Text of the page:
The online accommodation platform has been accused of tricking Australians to pay in US dollars
Online accommodation provider Airbnb has been fined by an Australian court AU$15 million (US$10 million) and ordered to pay another AU$15 million in compensation for not making it clear that some bookings were not in Australian dollars, which led to thousands of customers paying higher prices for years.
In a federal court ruling on Wednesday, Justice Shaun McElwaine stated that Airbnb had not clearly disclosed that the pricing was in US dollars, except at the bottom of the first three webpages of the booking, and then more prominently on the fourth page when a user confirmed the booking.
According to McElwaine, Airbnb likely benefited from customers assuming the price was in Australian dollars because it would have made accommodation appear cheaper than that of rivals, given the exchange rate.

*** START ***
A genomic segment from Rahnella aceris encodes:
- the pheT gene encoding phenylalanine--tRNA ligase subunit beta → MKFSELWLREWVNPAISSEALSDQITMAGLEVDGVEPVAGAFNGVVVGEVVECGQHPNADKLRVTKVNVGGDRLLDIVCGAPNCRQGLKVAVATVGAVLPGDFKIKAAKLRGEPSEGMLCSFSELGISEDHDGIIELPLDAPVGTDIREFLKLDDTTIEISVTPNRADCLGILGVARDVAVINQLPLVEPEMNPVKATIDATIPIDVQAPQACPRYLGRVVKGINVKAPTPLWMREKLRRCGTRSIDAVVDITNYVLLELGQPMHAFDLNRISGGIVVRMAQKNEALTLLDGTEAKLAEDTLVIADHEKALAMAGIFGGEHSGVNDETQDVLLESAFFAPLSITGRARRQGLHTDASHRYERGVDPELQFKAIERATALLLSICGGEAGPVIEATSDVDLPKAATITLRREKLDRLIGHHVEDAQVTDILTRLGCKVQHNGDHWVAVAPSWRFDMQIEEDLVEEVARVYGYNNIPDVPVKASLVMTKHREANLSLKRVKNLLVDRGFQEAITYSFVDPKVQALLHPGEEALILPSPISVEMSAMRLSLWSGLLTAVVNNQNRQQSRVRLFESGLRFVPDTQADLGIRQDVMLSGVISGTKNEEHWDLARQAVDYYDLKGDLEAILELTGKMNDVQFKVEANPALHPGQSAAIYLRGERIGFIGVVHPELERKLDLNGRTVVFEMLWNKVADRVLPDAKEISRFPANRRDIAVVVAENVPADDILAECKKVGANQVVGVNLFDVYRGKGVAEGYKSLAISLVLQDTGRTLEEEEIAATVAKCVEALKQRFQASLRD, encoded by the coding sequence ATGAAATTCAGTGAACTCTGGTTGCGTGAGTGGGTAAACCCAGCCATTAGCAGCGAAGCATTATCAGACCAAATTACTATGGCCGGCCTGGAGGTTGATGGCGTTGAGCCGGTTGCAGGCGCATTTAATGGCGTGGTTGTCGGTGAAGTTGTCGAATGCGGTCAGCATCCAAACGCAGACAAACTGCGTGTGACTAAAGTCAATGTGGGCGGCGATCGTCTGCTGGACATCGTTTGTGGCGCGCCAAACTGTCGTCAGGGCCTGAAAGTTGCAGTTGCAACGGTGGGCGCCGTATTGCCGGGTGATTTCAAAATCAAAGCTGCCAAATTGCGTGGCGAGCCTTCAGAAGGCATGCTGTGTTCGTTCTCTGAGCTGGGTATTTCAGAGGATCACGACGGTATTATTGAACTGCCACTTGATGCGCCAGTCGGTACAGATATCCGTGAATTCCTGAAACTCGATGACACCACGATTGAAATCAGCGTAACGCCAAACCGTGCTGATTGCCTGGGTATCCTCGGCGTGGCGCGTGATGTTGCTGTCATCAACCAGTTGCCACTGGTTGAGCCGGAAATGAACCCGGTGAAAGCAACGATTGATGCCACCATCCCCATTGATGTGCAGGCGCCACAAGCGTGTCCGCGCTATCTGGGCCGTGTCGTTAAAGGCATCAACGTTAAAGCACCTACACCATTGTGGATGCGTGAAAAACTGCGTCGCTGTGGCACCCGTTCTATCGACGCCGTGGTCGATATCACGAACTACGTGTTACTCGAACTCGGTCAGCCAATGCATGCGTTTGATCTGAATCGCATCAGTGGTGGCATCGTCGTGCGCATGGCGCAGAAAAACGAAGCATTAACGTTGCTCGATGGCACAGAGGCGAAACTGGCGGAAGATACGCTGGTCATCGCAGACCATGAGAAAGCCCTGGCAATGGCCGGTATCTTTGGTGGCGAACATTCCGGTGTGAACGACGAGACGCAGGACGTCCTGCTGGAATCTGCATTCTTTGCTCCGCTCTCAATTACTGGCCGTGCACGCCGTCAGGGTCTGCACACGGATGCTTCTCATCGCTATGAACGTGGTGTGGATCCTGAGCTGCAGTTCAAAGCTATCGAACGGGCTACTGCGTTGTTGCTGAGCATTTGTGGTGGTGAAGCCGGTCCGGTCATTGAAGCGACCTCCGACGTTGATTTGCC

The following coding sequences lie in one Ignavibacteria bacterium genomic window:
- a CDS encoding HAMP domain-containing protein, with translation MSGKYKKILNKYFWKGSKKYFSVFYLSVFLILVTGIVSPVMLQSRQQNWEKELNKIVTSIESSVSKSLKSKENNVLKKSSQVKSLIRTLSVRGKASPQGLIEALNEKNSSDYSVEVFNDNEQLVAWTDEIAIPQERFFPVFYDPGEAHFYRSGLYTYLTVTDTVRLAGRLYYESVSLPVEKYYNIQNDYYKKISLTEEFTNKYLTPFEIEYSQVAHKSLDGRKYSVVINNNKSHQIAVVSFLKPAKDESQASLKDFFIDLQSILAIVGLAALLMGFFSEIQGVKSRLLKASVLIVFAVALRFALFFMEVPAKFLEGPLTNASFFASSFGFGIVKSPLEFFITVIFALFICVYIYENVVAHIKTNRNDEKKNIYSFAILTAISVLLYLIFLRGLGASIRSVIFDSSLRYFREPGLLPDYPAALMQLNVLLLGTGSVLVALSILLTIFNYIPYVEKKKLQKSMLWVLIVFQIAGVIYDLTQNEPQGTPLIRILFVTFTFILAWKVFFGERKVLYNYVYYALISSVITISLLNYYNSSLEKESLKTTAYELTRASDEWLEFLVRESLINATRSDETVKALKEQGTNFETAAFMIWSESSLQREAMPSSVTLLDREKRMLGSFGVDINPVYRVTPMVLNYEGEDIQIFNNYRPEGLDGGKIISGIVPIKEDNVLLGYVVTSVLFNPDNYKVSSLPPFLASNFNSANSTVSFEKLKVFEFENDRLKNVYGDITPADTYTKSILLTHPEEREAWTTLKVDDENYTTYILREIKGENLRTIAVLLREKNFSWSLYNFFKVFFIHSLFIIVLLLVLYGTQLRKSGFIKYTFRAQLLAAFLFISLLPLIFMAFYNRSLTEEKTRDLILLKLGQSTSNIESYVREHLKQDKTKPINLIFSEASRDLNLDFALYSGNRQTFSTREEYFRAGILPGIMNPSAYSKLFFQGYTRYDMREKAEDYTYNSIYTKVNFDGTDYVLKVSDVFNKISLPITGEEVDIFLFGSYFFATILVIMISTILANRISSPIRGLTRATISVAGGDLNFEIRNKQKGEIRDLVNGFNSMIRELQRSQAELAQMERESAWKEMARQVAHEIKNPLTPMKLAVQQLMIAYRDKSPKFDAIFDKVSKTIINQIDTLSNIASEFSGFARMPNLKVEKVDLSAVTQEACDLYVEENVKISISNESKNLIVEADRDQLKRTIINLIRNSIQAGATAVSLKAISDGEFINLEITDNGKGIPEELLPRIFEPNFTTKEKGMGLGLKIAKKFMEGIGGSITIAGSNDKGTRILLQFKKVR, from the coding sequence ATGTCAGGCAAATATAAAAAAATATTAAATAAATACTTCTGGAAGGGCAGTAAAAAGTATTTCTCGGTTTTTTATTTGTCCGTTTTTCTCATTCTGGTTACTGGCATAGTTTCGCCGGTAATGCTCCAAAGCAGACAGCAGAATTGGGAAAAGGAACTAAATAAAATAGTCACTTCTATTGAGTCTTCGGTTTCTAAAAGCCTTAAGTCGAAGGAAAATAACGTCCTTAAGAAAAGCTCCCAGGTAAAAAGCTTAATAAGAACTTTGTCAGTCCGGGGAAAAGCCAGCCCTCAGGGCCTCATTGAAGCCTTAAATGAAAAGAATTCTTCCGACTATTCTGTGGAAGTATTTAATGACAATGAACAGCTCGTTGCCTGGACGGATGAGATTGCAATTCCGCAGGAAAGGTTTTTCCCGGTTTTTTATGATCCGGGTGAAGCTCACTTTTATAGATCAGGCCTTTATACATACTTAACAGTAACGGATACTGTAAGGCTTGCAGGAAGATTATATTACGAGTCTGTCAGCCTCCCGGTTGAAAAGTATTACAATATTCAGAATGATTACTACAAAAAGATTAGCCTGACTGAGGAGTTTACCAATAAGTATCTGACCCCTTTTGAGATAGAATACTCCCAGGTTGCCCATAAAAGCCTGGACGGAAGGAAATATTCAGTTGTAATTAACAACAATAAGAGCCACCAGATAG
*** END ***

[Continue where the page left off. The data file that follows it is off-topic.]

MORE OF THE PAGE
At the time, the Australian dollar was worth about 72 US cents, meaning customers who thought they were paying AU$500 for a booking would have paid almost AU$700, before any currency conversion fees.
The ruling comes after the Australian Competition and Consumer Commission (ACCC) took the company to the Federal Court in June last year. As a result, Airbnb was found to have made false or misleading claims to around 70,000 customers between January 2018 and August 2021.
Airbnb admitted that it had breached Australian consumer law through this practice early on in the case. However, the company later blamed a software bug that had failed to default customers in Australia to the local currency. According to the court, the Airbnb board was aware of customers complaining about the issue as far back as 2018.
Affected customers are now expected to receive around $156 each, depending on their booking cost, the exchange rate, and any additional charges.
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